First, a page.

strange manner.  She was muttering to herself, "I've got to
     do something" and "Nobody's going to like it."  Ms. Lovejoy
     and the employees were very concerned.  Ms. Lovejoy went to
     Mr. Adjutant and told him that Ms. Dennett was acting very
     strangely, and that he might want to alert security.     
     Mr. Adjutant observed Ms. Dennett for a while and then
     ordered a lock down of the building that night and posted a
     security guard at the rear entrance.
11.  The Probate Office issue was a specific agenda item for a
     County Commissioners meeting in October of 2001.  Many, if
     not all, of the Probate Office employees attended, as well
     as the Register of Probate, the Probate Judge and a
     paralegal from a law firm.  The paralegal attempted to 


     complain about the slowness of getting petitions processed.  
     Ms. Dennett disputed this.  Mr. Layman, the Chair of the
     Commissioners, testified that Judge Nadeau then "took over"
     and started to make accusations which Mr. Layman thought
     turned it into a political issue.  After Judge Nadeau kept
     "pushing this issue," Mr. Layman testified that he:

           . . . I turned around and told him, I said, well,
          if you want to run the county, why don't you run
          the county, because these are county employees,
          they're hired by us, they can only be fired by us,
          and you're a judge, but you're only a judge of
          probate, you're not a civil judge.  So he got a
          little upset with that, and he said, well, you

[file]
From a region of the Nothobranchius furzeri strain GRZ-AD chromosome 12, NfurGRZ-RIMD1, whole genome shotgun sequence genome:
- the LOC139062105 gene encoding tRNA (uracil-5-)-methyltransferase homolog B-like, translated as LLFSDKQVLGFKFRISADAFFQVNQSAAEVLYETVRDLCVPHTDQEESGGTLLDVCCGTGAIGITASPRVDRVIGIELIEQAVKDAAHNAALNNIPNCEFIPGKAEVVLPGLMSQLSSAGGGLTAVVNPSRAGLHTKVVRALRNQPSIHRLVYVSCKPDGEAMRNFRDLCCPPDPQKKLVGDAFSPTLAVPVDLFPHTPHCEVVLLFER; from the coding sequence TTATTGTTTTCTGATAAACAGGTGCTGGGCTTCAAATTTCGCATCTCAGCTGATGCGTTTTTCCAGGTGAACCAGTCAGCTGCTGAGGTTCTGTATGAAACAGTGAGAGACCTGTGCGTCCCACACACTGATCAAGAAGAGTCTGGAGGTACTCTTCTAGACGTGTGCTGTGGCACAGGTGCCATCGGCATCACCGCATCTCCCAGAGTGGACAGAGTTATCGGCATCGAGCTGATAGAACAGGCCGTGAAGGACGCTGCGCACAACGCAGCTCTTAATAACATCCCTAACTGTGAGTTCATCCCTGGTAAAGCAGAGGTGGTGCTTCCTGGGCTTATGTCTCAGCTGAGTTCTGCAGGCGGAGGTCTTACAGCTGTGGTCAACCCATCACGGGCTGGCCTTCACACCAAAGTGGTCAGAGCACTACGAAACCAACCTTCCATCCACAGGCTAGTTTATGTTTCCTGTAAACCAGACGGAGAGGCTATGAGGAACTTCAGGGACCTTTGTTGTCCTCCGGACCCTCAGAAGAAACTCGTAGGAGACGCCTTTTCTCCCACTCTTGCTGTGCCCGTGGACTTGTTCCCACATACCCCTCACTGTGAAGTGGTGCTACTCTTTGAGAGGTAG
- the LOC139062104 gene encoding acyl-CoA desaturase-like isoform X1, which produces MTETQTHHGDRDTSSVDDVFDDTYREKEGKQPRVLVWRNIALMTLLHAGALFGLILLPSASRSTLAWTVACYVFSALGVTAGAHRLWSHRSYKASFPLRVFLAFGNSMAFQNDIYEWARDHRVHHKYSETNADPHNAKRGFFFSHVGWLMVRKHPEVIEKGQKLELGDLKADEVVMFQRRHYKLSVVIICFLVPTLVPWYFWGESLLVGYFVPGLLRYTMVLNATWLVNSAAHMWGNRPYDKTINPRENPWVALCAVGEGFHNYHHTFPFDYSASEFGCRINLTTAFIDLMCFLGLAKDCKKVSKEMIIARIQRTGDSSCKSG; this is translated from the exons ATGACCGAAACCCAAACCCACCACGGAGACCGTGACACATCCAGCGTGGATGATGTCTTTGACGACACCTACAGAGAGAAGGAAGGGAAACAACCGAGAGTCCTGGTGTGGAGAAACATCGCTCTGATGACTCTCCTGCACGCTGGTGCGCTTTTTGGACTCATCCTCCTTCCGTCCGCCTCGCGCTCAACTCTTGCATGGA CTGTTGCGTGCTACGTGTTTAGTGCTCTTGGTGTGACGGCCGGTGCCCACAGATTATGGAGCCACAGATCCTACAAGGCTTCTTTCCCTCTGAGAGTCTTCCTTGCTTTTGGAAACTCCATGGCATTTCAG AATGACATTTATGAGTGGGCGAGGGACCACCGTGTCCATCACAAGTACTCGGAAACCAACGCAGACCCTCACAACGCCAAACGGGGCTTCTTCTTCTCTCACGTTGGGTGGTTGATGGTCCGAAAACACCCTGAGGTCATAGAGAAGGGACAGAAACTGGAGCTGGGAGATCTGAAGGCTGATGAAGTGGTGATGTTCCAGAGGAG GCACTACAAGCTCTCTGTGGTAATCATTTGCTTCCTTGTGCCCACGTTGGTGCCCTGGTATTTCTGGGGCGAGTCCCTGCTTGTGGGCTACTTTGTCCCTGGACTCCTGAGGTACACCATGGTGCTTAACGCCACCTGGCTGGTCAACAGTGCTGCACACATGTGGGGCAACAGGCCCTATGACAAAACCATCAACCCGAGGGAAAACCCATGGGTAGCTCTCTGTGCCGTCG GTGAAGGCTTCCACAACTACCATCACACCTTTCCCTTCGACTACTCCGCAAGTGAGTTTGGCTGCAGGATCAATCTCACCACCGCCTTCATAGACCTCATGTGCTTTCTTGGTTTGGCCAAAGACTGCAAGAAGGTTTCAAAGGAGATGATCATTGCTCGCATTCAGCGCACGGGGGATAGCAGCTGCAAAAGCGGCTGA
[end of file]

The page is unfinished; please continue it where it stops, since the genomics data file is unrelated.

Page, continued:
have always determined that you're going to run
          the--I said absolutely; under state law, Title 30,
          section 102, county commissioners have final
          authority over all department heads whether
          they're elected or appointed.  And I asked at that
          time, I said why don't you take and give me the
          names of the attorneys who have made some kind of
          accusations against probate court; I will contact
          them personally.  They promised me they would give
          me a listing of that; to this day I have not
          received that list.  And then I turned around to
          him and I said, Mr. Nadeau, where I come from, I
          said I come from the Appalachian Mountains, we
          have an old saying:  If you have problems within
          your family, take them to the woodshed and
          straighten it out, and I would advise you to do
          that.  And with that the meeting adjourned.

12.  On November 1, 2001, Judge Nadeau certified a change in job
     duties of the Deputy Register and the Register of Probate
     and directed that their respective salaries be switched.  By
     this action, the Deputy Register of Probate formally assumed
     many, but not all, of the duties of the Register of Probate.
13.  By February 2002, Ms. Lovejoy was having difficulty with the
     stress of doing her own job in addition to many of the
     Register's duties.  She went to the Probate Judge to get his
     assistance in reducing her workload.  Together, they decided
     to assign some of the Deputy Register duties to various 


     employees in the bargaining unit.  The bargaining unit
     employees performed these added duties without any